I have 21 items that should load onto four factors. Several of these items had been reverse-coded. However, in a factor analysis, all the reverse coded items load onto one factor (when they actually should load onto four separate ones). I had reverse coded those items prior to running the CFA, but a previous question did suggest I am correct to do this, so what might be the issue here?


1 Answer 1


This is quite common and I have seen this many times before. The reverse-coded items share commonalities because they all share a similar methodological detail. If you measured the same construct using a self-report questionnaire and a physiological measure, for example, you would find that the self-report and physiological indices load on different factors because they are different methods, despite measuring the same construct. I would simply explain the reverse-worded factor as it is, a factor comprised of the items that are reverse-worded because these items share a similar response pattern.

Edit: I will also mention that reverse-coding items should not matter. If the items are reverse-worded, while the rest of the items are worded straightforwardly, the items that are reverse-worded will likely correlate strongly simply due to their reverse-worded nature.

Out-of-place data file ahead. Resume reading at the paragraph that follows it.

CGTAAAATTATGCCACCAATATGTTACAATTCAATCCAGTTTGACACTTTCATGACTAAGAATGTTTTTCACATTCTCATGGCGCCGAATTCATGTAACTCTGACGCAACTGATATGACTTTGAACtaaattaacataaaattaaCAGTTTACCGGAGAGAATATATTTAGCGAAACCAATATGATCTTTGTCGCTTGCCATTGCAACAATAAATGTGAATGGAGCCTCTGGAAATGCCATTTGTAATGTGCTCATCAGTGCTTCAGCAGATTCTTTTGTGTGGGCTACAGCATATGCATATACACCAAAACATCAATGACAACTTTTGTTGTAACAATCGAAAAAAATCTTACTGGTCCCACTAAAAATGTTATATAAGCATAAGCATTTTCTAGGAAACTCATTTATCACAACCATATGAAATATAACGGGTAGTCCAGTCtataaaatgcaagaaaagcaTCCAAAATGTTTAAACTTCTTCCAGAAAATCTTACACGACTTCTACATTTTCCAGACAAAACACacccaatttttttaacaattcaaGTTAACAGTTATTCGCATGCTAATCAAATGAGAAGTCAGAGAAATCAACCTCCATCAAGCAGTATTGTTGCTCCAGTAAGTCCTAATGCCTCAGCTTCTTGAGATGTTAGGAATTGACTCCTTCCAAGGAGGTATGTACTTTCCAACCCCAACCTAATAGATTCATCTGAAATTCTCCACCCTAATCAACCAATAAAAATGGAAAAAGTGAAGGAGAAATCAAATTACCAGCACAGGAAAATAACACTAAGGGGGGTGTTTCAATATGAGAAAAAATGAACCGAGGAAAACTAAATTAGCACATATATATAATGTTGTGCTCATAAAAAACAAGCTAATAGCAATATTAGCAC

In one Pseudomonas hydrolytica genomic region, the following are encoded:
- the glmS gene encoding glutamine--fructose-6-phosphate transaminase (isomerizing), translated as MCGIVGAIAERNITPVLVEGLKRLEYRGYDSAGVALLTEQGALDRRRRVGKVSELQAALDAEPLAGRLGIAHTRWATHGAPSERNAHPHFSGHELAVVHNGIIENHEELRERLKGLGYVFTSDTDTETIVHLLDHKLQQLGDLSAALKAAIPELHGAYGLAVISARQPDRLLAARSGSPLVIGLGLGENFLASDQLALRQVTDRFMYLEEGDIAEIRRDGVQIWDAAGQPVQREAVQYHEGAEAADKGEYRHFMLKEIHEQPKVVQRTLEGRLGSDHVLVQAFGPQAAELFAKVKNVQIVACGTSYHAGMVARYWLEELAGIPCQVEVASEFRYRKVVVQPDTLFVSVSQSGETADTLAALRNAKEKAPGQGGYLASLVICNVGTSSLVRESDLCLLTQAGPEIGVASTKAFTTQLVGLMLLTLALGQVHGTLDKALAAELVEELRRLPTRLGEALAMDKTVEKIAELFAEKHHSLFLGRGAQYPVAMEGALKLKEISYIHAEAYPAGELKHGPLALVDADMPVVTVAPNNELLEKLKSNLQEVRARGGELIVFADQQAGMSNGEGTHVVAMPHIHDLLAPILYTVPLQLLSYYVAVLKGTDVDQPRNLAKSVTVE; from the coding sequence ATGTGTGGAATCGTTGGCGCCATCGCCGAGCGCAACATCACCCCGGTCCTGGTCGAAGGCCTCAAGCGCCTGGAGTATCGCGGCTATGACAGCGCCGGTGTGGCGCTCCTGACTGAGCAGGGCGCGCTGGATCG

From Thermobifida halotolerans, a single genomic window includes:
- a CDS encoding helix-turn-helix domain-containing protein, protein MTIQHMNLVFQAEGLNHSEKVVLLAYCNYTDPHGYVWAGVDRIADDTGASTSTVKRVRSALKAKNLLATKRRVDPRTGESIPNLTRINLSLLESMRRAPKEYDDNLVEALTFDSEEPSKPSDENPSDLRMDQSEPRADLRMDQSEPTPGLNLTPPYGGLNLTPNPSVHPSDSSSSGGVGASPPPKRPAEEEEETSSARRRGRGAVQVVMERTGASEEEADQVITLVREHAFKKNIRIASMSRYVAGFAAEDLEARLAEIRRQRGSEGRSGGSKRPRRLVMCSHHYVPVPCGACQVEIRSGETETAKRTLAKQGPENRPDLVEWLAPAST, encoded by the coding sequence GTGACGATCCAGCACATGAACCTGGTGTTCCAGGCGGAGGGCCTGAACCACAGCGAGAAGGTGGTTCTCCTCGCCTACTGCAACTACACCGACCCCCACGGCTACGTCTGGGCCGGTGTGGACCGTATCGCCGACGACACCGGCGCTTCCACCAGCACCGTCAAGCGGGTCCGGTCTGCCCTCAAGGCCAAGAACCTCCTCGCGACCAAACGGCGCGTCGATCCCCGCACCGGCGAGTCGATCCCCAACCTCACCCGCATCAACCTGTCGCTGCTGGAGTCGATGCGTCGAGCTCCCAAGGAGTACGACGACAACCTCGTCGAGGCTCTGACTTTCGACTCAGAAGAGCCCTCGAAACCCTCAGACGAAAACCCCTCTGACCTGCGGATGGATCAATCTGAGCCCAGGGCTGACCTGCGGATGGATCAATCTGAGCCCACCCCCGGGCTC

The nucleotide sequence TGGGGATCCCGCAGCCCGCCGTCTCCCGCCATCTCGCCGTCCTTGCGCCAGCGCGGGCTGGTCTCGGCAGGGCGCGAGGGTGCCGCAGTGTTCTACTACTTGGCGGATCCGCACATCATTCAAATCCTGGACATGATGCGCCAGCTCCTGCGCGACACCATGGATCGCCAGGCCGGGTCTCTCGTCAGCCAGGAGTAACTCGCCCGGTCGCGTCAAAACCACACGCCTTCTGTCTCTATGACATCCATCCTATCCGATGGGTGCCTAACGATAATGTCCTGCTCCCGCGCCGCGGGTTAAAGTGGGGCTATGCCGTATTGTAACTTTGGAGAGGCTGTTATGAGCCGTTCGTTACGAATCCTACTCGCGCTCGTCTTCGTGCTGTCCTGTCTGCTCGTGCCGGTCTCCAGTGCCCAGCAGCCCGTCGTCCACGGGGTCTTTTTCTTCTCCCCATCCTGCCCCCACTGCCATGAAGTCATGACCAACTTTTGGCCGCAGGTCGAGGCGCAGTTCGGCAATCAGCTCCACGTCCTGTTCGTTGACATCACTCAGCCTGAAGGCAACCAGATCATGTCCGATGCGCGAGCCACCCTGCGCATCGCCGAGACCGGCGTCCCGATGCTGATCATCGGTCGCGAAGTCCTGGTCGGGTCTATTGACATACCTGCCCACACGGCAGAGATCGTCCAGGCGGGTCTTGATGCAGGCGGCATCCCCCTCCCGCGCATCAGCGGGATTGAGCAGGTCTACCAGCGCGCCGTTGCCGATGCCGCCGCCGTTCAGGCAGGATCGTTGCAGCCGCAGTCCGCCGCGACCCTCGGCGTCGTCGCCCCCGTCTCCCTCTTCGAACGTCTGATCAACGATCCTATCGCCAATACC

• $\begingroup$ People sometimes talk about trait factors (which you want) and method factors (which are artifacts). In a confirmatory factor analysis framework you can add a method factor and then have the traits that you are interested in, but you can't do this in EFA. $\endgroup$ Commented May 29, 2013 at 21:38
  • $\begingroup$ In a CFA you could correlate the errors of the different "methods" and such, but indeed, in an EFA you can only explain the factor. I don't see this as a problem if it is explained clearly. $\endgroup$
    – Behacad
    Commented May 29, 2013 at 22:02
  • $\begingroup$ In EFA, you won't get a complex factor structure like that to emerge though, if you've a method artifact, because it tries to rotate to simple structure (and it ain't). $\endgroup$ Commented May 29, 2013 at 22:25

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